With all of its drivers working, the bar created a beautifully broad image with stereo music tracks, one that went almost wall-to-wall in my 11-foot wide viewing area and easily reached up to the relatively ceiling in the finished basement of my 90-year-old home. Centered vocalists and soloists projected well forward of the bar, and from my 10-foot listening distance the system hit 92 dB peaks with no obvious distortion.

The Arc's easy and unfettered mids and highs were apparent on a jazzy rendering of "I Remember You" by the Elmo Hope Trio. Hope's piano notes floated out in the room with palpable body and natural timbre, while the brushed snare accompaniment retained its fine, papery detail and the standup bass provided a sufficiently full and tuneful undercurrent. Tracks recorded with an audience, such as Luther Vandross doing "A House Is Not A Home" on Live At Radio City Music Hall 2003, rendered a nice one-third dome of applause that imparted a sense of ambience but couldn't reach far enough to put you in the hall. Still, it was a spacious and engaging effect.

More dynamic, well-recorded pop tracks such as "What I Can Do for You" from Sheryl Crow's classic Tuesday Night Music Club album proved the Arc capable of letting its hair down. Vocals were portrayed as big and solid, and the bar did a respectable job with the song's driving kick drum, though its low-end limits made it a less visceral experience than I'm used to hearing from my sub-supported reference system.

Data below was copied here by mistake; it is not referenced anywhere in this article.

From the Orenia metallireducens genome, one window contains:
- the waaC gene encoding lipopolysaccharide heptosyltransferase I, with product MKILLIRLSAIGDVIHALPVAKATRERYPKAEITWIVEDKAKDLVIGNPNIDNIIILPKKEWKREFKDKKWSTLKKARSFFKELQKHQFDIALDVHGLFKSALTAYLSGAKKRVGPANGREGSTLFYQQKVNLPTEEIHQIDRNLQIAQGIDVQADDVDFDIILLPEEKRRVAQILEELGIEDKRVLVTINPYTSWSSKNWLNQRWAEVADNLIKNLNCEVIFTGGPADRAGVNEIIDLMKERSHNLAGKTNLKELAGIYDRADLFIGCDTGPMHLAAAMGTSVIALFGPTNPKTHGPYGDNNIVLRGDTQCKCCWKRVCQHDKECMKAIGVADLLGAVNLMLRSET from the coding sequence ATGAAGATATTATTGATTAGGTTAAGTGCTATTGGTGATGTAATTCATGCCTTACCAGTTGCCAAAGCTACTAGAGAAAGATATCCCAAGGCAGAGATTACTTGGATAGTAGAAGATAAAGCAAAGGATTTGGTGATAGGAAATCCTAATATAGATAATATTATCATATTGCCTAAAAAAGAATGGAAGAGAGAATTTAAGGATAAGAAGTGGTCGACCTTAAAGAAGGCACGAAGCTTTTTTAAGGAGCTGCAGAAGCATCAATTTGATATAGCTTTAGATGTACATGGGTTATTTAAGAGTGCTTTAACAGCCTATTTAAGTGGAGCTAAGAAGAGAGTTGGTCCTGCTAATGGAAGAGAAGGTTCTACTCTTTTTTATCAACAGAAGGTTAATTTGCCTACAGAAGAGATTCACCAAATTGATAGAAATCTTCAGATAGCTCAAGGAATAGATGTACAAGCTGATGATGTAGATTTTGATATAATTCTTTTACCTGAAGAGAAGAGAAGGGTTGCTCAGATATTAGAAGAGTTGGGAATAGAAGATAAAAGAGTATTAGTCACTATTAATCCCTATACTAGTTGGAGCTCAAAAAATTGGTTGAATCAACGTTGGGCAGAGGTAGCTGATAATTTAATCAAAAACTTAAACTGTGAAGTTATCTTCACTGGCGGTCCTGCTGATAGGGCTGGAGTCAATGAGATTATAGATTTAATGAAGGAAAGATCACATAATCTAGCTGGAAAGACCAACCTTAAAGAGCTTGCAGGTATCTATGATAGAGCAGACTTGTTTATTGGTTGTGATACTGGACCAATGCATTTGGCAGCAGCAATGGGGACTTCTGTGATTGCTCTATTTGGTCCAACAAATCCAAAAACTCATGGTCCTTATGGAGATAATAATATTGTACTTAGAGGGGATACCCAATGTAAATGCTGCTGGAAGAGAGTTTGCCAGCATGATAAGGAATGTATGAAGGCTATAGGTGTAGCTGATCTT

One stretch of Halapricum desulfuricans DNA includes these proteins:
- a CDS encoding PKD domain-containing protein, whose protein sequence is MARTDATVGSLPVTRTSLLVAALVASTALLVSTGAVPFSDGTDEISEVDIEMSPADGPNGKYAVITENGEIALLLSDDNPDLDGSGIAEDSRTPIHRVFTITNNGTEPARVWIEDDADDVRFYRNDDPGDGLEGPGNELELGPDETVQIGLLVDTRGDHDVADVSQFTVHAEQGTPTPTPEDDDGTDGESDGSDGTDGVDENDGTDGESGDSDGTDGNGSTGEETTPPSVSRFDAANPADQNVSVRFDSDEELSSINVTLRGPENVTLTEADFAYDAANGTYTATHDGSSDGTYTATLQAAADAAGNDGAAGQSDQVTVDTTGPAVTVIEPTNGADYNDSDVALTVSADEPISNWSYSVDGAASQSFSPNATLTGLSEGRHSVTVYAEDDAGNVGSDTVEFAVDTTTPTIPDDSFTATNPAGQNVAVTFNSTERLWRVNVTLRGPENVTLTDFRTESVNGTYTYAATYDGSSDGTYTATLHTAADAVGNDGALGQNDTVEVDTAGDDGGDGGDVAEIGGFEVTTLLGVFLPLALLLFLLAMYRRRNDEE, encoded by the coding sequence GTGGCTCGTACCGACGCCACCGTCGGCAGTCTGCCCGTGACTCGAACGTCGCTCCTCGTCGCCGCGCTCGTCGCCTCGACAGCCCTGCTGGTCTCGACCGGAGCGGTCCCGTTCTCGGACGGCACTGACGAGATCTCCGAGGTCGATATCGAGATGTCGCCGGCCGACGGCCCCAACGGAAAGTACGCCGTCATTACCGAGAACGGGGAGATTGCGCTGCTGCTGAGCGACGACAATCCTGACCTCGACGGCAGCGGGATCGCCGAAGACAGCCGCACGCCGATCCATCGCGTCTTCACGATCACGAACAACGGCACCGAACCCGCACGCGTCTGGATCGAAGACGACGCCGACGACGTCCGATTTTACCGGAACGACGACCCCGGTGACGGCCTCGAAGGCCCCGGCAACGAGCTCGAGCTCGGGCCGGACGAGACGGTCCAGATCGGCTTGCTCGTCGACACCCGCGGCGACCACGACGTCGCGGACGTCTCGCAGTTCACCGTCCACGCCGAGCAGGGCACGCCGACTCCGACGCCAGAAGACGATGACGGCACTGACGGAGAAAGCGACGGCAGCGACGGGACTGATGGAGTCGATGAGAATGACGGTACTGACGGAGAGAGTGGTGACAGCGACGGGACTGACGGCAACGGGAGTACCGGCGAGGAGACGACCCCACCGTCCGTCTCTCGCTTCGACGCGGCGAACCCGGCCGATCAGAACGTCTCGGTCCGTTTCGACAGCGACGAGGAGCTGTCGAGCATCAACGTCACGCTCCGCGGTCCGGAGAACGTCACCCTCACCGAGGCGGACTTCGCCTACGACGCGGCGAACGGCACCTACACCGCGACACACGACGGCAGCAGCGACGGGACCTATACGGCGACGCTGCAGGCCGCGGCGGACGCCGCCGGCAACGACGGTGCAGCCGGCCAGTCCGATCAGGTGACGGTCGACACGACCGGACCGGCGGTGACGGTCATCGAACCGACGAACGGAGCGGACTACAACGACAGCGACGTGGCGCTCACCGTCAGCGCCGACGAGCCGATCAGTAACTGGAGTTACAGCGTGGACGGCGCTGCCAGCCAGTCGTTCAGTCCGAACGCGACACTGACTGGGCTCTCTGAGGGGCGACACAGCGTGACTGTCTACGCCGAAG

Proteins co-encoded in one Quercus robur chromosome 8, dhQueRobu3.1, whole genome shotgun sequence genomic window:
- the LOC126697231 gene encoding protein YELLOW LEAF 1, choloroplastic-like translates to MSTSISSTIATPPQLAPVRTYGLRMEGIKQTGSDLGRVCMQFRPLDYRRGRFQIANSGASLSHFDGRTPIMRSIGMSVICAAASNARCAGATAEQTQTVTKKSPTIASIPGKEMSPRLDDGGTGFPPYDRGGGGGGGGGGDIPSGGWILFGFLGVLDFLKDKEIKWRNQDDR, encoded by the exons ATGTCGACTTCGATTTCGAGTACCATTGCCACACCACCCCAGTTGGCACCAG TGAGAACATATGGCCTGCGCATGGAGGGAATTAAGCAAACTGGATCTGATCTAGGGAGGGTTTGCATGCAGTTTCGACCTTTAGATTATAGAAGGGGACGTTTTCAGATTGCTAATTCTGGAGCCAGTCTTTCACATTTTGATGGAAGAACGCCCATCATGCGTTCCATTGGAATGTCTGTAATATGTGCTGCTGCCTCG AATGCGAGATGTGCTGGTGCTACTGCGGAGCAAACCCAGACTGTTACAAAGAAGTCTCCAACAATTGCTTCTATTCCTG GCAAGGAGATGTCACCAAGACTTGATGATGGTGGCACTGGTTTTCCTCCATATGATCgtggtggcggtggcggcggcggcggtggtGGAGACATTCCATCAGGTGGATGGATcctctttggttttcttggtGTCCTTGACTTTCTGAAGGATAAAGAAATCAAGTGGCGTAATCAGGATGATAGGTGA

Movie soundtracks enjoyed the same benefits of the Arc's well-balanced and open sonics, as well as the same drawbacks of limited bass and restricted depth that can be attributed to any up-front soundbar operating without dedicated rear surrounds. Playing discrete Dolby Digital 5.1 and Dolby Atmos 5.1.2 pink noise tones from test discs was instructive in showing what Sonos engineered the bar to do with multichannel signals. No matter what channel was sent to the bar, all the drivers were actively working, but the noise always emanated from a fixed location. The main left and right channels were stationed beyond the left and right endcaps after taking advantage of room reflections, and the center channel was locked solidly to the middle. The left/right rear surround information came from essentially the same locations as the main left/right channels at the front of the room but sounded a touch more spacious. On the other hand, the front height information present in a 5.1.2 Atmos signal was impressively anchored on the ceiling about a third of the way back toward my seating...precisely where it should be. (The rear height information in a 5.1.4 test signal fell in precisely the same location.)

And Then There Was Sub